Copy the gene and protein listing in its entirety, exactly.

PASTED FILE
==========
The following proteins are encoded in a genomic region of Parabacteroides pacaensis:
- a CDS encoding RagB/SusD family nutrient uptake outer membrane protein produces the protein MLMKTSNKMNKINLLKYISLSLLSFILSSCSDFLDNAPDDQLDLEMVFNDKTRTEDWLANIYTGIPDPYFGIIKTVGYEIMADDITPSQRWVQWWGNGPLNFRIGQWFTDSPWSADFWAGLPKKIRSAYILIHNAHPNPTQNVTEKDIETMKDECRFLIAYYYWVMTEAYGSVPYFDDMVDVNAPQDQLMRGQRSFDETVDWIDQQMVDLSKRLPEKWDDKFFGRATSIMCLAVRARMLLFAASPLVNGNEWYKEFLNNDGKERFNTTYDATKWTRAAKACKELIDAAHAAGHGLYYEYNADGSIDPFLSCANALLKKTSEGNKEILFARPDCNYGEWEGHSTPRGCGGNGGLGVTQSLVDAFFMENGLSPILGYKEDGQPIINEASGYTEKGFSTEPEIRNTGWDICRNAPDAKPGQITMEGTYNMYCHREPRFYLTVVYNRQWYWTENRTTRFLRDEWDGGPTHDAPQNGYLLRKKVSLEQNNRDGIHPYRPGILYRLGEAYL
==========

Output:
The following proteins are encoded in a genomic region of Parabacteroides pacaensis:
- a CDS encoding RagB/SusD family nutrient uptake outer membrane protein produces the protein MLMKTSNKMNKINLLKYISLSLLSFILSSCSDFLDNAPDDQLDLEMVFNDKTRTEDWLANIYTGIPDPYFGIIKTVGYEIMADDITPSQRWVQWWGNGPLNFRIGQWFTDSPWSADFWAGLPKKIRSAYILIHNAHPNPTQNVTEKDIETMKDECRFLIAYYYWVMTEAYGSVPYFDDMVDVNAPQDQLMRGQRSFDETVDWIDQQMVDLSKRLPEKWDDKFFGRATSIMCLAVRARMLLFAASPLVNGNEWYKEFLNNDGKERFNTTYDATKWTRAAKACKELIDAAHAAGHGLYYEYNADGSIDPFLSCANALLKKTSEGNKEILFARPDCNYGEWEGHSTPRGCGGNGGLGVTQSLVDAFFMENGLSPILGYKEDGQPIINEASGYTEKGFSTEPEIRNTGWDICRNAPDAKPGQITMEGTYNMYCHREPRFYLTVVYNRQWYWTENRTTRFLRDEWDGGPTHDAPQNGYLLRKKVSLEQNNRDGIHPYRPGILYRLGEAYL